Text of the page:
Homelessness in Malaysia
Across the globe, homelessness affects people of all ages, color and creed, and both genders. It is near impossible for a country’s administration to ascertain the true number of homeless people in their country, for some people may find themselves literally out in the streets the next day.
The reasons for homelessness vary from riches to rags, domestic quarrels, being disowned by the family or running away from home to escape physical or sexual abuse. This includes older people being kicked out from their homes after they willed their property over to their next of kin, individuals being asked to leave home for continued substance abuse or for stealing from their family, or being cheated by so-called employment agencies or persons with the promise of lucrative job offers but left stranded after they arrived at their destination. These victims could have used up their life savings to pay for the agency’s fees or worse still, could have borrowed money for the fees and travelling expenses.
Kuala Lumpur is estimated to have about 2,000 homeless people in 2016 but the actual figure could be much higher.
In 2004/2005, the founder of Kechara, His Eminence the 25th Tsem Rinpoche, together with some friends started regularly distributing about 15 packets of food to the homeless in Kuala Lumpur. Those were the humble beginnings of Kechara Soup Kitchen (KSK) and its motto, ‘Hunger Knows No Barriers’, aptly describes the services it provides to the less fortunate.
Tsem Rinpoche knows how it is to be homeless. When he was a teenager growing up in America, he had experienced homelessness there. He left his foster parents’ home in New Jersey, and hitchhiked to Los Angeles, California. He had little money and had to resort to sleeping in parks and under bridges. Many times, he went without food for the day. As such, Rinpoche always says not to judge people or ask why they are homeless, but to offer them food, show them care and compassion. After all, they are people, just like us.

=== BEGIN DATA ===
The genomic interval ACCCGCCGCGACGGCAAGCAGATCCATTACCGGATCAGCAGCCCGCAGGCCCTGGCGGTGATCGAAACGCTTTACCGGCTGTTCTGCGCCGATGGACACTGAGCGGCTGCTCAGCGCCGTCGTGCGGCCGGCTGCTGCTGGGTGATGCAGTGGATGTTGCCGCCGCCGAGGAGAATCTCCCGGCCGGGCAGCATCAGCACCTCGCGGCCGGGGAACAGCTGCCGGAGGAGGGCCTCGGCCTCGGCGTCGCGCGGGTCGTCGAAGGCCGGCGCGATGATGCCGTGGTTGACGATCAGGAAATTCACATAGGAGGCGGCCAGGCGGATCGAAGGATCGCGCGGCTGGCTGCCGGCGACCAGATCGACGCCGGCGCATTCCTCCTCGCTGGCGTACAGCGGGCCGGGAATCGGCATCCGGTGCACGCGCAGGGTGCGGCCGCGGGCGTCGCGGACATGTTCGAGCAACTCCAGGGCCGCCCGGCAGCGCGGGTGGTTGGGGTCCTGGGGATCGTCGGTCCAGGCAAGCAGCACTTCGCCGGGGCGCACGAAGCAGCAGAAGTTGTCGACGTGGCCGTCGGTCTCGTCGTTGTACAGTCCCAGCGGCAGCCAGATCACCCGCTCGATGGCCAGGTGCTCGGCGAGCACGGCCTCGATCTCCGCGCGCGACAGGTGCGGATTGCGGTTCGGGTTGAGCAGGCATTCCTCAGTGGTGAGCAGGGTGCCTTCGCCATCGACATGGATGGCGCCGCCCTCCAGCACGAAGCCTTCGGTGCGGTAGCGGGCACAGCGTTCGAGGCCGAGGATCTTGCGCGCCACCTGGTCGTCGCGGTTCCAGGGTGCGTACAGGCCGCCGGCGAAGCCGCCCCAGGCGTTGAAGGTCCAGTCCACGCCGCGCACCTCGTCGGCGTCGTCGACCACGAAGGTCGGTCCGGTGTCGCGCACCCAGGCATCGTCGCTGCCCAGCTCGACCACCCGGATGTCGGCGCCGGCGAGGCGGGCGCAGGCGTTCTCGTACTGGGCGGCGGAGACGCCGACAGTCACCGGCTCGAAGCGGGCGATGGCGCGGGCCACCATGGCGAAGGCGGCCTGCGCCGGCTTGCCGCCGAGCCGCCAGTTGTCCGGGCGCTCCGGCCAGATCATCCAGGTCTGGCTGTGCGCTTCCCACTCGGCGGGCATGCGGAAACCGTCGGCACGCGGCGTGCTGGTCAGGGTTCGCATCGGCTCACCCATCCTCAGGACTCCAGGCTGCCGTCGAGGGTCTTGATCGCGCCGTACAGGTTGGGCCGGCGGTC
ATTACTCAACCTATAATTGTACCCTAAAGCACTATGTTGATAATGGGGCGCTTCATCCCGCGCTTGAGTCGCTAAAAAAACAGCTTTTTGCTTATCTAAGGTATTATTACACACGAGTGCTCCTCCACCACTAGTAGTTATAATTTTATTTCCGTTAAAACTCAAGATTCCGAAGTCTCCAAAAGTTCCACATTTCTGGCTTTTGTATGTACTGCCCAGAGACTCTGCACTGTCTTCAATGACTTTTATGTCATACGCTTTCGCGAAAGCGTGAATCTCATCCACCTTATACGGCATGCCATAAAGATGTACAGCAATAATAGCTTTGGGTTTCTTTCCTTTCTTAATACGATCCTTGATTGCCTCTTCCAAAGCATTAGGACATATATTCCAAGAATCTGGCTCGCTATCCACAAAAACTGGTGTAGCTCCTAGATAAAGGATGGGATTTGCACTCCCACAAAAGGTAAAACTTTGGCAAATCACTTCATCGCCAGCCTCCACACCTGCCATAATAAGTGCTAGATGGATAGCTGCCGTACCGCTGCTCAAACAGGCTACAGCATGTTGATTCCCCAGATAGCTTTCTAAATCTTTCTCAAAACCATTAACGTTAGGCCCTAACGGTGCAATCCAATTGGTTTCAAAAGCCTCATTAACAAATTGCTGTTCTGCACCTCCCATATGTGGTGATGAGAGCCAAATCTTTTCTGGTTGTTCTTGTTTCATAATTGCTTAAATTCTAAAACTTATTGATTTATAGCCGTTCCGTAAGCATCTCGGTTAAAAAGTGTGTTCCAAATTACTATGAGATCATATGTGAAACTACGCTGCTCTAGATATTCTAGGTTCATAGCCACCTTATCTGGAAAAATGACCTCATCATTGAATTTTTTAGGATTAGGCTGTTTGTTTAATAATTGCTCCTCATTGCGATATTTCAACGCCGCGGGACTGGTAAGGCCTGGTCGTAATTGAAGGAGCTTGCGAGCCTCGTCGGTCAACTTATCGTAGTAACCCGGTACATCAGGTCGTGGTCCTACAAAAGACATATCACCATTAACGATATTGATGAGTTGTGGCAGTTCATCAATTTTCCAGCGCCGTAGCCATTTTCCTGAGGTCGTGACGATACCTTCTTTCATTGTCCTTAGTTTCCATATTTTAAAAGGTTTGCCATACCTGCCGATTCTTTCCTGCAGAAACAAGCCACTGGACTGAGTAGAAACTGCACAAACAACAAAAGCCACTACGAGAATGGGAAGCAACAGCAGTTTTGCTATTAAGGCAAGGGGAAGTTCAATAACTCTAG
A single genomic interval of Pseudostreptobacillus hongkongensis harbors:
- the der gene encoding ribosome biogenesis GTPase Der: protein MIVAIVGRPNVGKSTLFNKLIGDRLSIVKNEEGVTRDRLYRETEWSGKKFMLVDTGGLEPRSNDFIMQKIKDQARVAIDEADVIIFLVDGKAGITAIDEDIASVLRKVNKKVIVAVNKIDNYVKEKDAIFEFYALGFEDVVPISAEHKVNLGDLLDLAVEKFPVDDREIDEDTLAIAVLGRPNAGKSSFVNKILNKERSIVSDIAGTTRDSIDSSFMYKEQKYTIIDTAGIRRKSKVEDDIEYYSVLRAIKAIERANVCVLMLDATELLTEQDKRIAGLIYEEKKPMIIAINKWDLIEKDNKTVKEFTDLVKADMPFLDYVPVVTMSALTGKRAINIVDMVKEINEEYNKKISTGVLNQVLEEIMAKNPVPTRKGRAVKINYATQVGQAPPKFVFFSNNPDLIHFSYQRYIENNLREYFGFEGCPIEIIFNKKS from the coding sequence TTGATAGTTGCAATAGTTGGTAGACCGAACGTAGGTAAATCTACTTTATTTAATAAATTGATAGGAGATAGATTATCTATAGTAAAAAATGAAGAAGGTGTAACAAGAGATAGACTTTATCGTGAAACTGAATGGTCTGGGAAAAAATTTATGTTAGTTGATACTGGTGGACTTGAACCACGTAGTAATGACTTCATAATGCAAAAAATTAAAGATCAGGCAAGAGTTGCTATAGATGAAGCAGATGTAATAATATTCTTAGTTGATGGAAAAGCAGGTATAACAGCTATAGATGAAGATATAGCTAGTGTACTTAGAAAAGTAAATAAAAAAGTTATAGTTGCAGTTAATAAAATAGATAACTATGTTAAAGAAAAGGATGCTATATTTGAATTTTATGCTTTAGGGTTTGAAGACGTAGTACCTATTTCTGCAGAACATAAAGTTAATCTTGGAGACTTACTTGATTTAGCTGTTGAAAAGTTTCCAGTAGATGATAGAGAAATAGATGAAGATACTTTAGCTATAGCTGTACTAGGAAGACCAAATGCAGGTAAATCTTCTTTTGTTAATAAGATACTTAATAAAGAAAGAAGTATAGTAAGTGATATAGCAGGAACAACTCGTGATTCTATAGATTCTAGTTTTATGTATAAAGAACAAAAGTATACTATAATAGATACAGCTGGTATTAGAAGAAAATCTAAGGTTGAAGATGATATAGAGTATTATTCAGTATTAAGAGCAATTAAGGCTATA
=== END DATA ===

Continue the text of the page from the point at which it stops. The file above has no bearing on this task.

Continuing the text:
Today KSK serves an average of 12,000 sets of food in a month. Each set consists of vegetarian food, bottled water, biscuits and fruit.
Weekdays see the homeless queuing for their meals at KSK’s premises in downtown Kuala Lumpur. And while having their meals, they can have their laundry done and dried within the premises. KSK is very thankful to all its sponsors for the building, vans, food truck, food and monetary contributions. And also importantly, many thanks to the volunteers who turn out in the dozens each Saturday night to help distribute food to the clients’ doorsteps (which they call home). Their home could be the pavement, bus stops and terminals, beneath bridges or any place they can find a decent roof over their heads.
To become a volunteer, one has to be at least 18 years old and must attend an orientation briefing conducted by a KSK staff or volunteer team leader in KSK’s office premises. Visual aids like slides and videos are used to explain the dos and don’ts before going out into the streets for food distribution. Some of the homeless are sensitive to new faces and may take offence when new volunteers approach.